There’s more to Christmas holiday traditions than the usual turkey and ham. Restaurants and home cooks often line up their festive favourites with personal touches to make them special. For example, it could be the addition of certain spices, a secret family recipe, or a particular pre-meal activity.
We ask six culinary experts who now call Singapore home to share their meaningful Christmas holiday traditions. As they look back fondly on the activities and delicacies they grew up with in their native countries—France, Germany, Italy, Korea and Australia— some have even incorporated them into their restaurants’ Christmas menus this year. Come along on their journey down memory lane and “travel” around the world for some holiday feasting!
French fun: Oyster-shucking competitions, grandma’s roasted chickens, grandpa’s handpicked wines
Growing up in the city of Vaux-Sur-Seine, near Paris, The St. Regis Singapore’s executive chef Thibault Chiumenti traditionally celebrates Christmas on Dec 24 with a Le Réveillon de Noel (long dinner) after midnight Mass.
“At my grandparents’ place, we commence dinner preparation with the family tradition of an oyster-shucking competition among my father, brother, uncle and cousins,” Chiumenti says. “Meantime, the ladies prepare French festive staples such as smoked or marinated salmon and foie gras terrine.”
“My grandmother chips in with her signature roasted chicken, traditional logcake and walnut cake. We’d enjoy these with copious fine wines handpicked by my grandfather and stored in our natural dry cellar in the basement,” he adds.
German greats: Grilled sausages, Christmas goose with bread dumplings
Set on a picturesque hill with a castle, Dachau is home to Paulaner Bräuhaus’ executive chef Michael Hoffmann. Here, the main day of celebration is also Christmas Eve, when most children will be exuberantly unwrapping Santa’s gifts.
“I remember running home from church when I was young because I knew presents were already under the Christmas tree,” shares the 30-year-old.
Italian editions: Live market eel, mum’s home-cooked red prawns and octopus
Giovanni Speciale, Four Seasons Hotel Singapore’s director of food, beverage and culinary operations, spent his childhood in Martina Franca. This charming Italian town starts Christmas celebrations as early as Dec 8, the Day of Immaculate Conception.
“To purify our bodies for Christmas Day, we avoid eating meat on Christmas Eve, and eat only vegetables and seafood dishes.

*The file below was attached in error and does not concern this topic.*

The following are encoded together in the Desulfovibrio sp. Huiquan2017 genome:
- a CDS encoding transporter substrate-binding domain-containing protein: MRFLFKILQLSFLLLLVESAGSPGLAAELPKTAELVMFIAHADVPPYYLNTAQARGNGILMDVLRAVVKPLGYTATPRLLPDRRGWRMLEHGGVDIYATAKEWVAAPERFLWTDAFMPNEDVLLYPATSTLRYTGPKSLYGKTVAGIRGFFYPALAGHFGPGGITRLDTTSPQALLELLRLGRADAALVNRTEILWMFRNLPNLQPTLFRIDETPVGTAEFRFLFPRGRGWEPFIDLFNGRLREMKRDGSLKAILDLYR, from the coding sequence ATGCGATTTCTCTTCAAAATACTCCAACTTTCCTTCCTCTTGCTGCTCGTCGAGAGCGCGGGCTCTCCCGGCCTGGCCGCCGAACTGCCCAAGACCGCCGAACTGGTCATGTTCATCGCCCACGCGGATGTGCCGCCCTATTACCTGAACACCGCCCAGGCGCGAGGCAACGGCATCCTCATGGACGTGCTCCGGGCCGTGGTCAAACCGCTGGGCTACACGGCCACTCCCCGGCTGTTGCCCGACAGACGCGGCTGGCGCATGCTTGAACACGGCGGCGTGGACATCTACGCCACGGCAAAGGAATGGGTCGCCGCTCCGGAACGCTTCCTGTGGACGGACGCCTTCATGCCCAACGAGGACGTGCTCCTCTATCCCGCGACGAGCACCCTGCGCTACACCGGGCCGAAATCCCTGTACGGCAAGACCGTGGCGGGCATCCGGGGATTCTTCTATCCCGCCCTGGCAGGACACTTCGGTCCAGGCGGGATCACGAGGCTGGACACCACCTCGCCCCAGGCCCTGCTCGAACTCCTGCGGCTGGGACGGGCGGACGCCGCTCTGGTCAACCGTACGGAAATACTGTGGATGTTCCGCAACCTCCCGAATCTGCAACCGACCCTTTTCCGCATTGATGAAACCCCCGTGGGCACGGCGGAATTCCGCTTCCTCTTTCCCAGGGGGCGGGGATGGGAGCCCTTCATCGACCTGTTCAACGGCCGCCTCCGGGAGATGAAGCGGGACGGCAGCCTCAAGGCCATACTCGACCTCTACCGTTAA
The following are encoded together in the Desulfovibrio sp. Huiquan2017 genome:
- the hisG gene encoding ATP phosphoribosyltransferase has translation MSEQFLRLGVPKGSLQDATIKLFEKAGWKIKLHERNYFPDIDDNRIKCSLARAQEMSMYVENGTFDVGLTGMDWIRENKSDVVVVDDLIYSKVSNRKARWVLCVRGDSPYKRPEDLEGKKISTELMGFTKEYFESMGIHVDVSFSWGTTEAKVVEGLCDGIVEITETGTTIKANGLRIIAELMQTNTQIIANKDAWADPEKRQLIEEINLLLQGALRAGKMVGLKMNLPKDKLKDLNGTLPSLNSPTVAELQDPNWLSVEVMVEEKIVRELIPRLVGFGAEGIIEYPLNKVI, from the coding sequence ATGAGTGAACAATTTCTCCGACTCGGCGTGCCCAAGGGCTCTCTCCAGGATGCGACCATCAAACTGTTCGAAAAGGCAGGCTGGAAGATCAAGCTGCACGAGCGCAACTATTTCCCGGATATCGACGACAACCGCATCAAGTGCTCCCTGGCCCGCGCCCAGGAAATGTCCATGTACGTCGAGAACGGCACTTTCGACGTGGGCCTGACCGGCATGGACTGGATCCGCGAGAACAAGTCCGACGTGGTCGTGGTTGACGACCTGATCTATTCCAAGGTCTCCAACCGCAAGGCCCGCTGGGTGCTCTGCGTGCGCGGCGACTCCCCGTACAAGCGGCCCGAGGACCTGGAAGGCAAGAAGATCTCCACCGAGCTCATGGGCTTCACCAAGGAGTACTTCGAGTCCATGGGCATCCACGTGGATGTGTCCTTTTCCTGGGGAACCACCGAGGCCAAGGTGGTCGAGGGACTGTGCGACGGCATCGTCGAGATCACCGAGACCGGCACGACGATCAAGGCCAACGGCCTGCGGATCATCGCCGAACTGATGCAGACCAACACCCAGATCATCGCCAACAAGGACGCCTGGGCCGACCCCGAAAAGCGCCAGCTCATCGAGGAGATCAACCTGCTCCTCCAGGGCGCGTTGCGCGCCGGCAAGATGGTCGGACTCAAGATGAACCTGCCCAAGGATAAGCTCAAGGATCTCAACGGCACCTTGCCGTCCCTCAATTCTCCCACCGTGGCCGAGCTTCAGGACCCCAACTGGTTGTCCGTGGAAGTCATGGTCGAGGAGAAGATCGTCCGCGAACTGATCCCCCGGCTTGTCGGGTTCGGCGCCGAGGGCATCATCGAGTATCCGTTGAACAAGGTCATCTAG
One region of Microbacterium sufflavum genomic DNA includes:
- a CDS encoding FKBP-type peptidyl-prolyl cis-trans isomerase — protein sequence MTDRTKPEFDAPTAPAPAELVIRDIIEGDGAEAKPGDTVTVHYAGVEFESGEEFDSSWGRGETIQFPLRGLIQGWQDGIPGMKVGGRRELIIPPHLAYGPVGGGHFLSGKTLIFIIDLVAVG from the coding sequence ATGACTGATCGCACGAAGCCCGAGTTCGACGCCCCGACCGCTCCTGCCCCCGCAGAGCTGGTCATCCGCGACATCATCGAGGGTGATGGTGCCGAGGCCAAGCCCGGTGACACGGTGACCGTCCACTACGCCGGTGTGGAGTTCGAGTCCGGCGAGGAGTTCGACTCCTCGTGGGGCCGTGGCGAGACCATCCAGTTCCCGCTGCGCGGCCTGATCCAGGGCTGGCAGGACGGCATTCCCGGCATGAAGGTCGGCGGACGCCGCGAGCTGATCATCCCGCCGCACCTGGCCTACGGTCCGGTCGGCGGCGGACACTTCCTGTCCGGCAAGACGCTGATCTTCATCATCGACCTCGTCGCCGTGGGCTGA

“I used to go to the wet seafood market to pick live eel with my dad and grandfather. My mum would prepare the eel two ways: chargrilled, and in a tomato ragout with angel hair pasta. We’d also have red prawns, octopus and salted cod fritto.”
“If you think we’re talking about a three-course meal here, think again! It’s traditionally way more. There is a theological reason behind the indulgence. Seven courses might be served for seven sacraments, nine courses for the Trinity, 12 for the apostles, and 13 for the disciples with Jesus,” he explains.
Seoul food: Korean BBQ, galbijim, soju and mum’s cinnamon cake
As K-drama fans will attest, turkey is not a popular ingredient in Seoul, Korea. Instead, beef is the meat of choice during celebrations such as Christmas, says WOOBAR‘s Chef TJ. Whenever the chef is in Korea, he would enjoy Korean BBQ, galbijim (steamed beef ribs) and soju with his extended family during Christmas, one of his favourite seasons of the year.
Another popular Korean festive staple: Christmas-themed cakes in all shapes and settings, such as fir trees and snowscapes. It is not just the standard log cake available internationally, TJ says. His personal favourite treat? His mother’s signature cinnamon cake. “Every time I have cinnamon cake now, I’d recall happy family memories.”
Perth picks: Panettone, porchetta and pavlova at the beach
Christmas holiday traditions Down Under has a different kind of charm. For The Providore’s co-founder and managing director Bruce Chapman, family celebrations in Perth is all sun, sand and surf. “It is hot so we usually start the day with coffee, panettone and moscato for breakfast while opening presents. Then we head to the beach for a swim before preparing lunch,” Chapman says.
One common alternative to turkey is porchetta (whole pork loin roast), slow roasted on wood fire outdoors. Needless to say, there’s much that he reminisces while here in Singapore. “What do I miss? I want to say everything, but really it is family and the beach.”
Chef Drew Nocente, owner of Salted & Hung, used to help his family members prepare Italian extravaganzas on their family farm near Brisbane. It was perhaps one of the Christmas holiday traditions that ignited his culinary passion.
“We get lots of visitors from friends to extended family. Spending the week feasting with them is definitely the highlight of the season,” Nocente says. “On the table will most definitely be ham, roast beef, prawns and mud crabs. In addition, there are our favourite Italian desserts like cannoli, biscottis and nougats.”